BEAVERTON — Mary Lou Dyer Ferguson, 87, died June 11 after months of declining health, surrounded by her loving family. The funeral Mass will be shared by her immediate family. A celebration of life will be held when COVID-19 restrictions are lifted.

Mrs. Ferguson was born in Portland March 25, 1933, to Carl and Eleanor (Hendricks) Dyer. Her brother, Bob, was born three years later.

She attended Sacred Heart Grade School, Holy Child Academy, University of Oregon and received a bachelor’s degree from Portland State University. In 1954 she met a U.S. Coast Guard veteran, James Ferguson, also of Portland. They married in June 1955 and had three daughters: Sally Ferguson, Jill Ferguson Nesbitt and Susan Ferguson Walton.

By the early 1960s Mr. Ferguson was fighting cancer and died in 1963.

Mrs. Ferguson did not know how to quit when faced with adversity. She found ways over the following 57 years to raise and support her daughters and enjoy an active, happy and contributive life.

She was proud of her 33-year career with Kaiser Permanente and her affiliation with Gamma Phi Beta Sorority. In 2015, she was recognized for her volunteer work at Maryville Nursing Home in Beaverton. She served as president and treasurer of her homeowners association, treasurer for Catholic Charities and volunteered at the Tigard Library. She was dedicated to fitness at Multnomah Athletic Club where she was a member for 40 years. She was a runner for decades and didn’t hang up her downhill skis until she was 80.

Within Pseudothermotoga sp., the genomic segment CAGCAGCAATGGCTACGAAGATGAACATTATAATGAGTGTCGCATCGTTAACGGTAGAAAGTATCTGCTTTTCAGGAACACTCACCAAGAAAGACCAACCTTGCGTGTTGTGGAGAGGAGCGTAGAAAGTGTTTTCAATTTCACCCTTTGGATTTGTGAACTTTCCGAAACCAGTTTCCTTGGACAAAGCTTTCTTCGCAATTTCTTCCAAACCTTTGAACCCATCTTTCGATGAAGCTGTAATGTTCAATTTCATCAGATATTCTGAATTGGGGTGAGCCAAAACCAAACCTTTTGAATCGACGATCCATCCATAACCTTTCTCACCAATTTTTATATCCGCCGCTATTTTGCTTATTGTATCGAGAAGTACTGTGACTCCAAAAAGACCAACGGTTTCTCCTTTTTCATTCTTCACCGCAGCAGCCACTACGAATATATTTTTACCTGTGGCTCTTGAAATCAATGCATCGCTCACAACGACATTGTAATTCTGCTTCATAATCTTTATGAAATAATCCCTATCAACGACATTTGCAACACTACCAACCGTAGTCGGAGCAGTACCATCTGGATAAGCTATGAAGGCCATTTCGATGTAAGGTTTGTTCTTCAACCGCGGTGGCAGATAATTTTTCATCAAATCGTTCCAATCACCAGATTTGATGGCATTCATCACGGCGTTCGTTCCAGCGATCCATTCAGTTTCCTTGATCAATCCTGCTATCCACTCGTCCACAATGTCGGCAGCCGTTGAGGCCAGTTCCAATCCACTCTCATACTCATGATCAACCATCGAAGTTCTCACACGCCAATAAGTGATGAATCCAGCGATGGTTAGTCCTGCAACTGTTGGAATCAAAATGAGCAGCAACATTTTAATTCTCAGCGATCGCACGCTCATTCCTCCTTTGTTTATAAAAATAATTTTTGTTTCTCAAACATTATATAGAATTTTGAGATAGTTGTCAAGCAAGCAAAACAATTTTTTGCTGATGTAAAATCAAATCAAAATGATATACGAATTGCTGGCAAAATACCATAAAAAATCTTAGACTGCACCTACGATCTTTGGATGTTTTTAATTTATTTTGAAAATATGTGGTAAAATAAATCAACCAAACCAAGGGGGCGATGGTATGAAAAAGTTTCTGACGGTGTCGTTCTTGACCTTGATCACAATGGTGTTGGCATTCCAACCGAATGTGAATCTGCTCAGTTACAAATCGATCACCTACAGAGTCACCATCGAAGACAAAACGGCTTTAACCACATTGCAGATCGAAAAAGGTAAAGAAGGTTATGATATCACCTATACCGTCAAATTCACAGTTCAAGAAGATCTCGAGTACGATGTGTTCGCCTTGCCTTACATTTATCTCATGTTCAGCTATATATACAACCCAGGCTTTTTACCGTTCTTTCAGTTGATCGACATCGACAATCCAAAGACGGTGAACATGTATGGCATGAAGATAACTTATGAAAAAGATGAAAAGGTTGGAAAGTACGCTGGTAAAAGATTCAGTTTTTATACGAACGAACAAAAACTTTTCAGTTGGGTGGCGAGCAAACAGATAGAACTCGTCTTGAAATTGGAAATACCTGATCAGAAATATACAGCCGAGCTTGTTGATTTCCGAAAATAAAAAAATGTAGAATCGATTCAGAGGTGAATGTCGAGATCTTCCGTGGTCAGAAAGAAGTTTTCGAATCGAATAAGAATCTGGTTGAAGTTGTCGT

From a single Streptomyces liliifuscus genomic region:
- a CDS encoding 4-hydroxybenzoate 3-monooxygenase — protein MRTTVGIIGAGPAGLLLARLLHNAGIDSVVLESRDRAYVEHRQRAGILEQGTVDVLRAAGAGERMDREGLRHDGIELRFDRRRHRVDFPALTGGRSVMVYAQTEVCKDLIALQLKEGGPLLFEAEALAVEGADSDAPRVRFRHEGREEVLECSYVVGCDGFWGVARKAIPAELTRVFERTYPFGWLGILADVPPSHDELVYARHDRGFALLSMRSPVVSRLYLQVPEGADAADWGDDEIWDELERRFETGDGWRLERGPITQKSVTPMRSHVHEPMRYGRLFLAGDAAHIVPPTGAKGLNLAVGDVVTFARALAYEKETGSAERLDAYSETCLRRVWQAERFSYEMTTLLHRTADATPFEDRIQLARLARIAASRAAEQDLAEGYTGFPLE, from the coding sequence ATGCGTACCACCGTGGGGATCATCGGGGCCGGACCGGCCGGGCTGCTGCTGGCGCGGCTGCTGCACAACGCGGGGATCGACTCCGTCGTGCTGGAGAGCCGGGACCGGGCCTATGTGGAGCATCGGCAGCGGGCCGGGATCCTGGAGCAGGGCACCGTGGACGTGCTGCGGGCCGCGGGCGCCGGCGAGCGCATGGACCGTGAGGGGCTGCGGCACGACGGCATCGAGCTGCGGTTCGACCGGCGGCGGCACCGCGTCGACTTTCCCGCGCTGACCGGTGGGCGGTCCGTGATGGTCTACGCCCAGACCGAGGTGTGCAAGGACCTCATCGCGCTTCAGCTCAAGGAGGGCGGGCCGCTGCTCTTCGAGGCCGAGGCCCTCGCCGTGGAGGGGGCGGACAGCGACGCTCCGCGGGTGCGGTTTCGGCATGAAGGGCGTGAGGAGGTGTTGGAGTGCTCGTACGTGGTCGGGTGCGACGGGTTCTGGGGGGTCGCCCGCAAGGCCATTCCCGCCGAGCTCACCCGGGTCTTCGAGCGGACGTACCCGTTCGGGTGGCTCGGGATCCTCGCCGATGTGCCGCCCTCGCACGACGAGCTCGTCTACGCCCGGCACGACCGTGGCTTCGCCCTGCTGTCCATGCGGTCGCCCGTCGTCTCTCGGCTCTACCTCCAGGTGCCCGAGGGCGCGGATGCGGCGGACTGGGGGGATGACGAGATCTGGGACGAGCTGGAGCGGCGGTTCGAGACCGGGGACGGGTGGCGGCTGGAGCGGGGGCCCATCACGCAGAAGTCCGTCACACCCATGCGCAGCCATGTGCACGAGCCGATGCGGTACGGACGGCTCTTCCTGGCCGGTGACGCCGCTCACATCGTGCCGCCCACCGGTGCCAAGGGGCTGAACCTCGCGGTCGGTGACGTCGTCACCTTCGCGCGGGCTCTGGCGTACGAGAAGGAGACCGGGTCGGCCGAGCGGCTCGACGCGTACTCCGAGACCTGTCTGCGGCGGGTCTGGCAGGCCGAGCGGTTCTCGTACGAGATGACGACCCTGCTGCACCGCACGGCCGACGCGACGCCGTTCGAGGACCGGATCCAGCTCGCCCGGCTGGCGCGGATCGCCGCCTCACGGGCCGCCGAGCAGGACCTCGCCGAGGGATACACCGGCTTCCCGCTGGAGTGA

Mrs. Ferguson was a long-standing member of the Madeline and St. Cecilia Parishes. Her Catholic faith and devotion to the Blessed Mother guided and consoled her throughout her life.

Her relationship with Tom Maddocks brought his wonderful daughter Lisa into the family and Mrs. Ferguson was grateful to have another loving daughter. Tony Palermini, a friend from early grade school days became an integral part of Mrs. Ferguson’s happy later years. He was a bright light in her life. As a widower, he knew what picking up life's pieces entailed and this wonderful Italian man became part of Mrs. Ferguson’s Irish, German and Scottish clan.

She was loved by many and had many friends. A loyal, devoted and an excellent listener, she fiercely loved her four daughters, Sally, Jill, Susan and Lisa; her five grandchildren, Carl and Robert Walton, Chloe and Henry Ross, and Olivia Nesbitt; and two great-granddaughters, Aubree and Kylie Walton.

Mrs. Ferguson passed away in the midst of a pandemic that prevented the normal ways of collective grieving. Her family members say she would just consider it another hill to climb.

Mrs. Ferguson asked that in lieu of flowers a contribution be made in her name to the Sisters of St. Mary of Oregon (Maryville) Foundation to benefit the chapel fund or Medical Teams International.

Arrangements directed by Riverview Abby.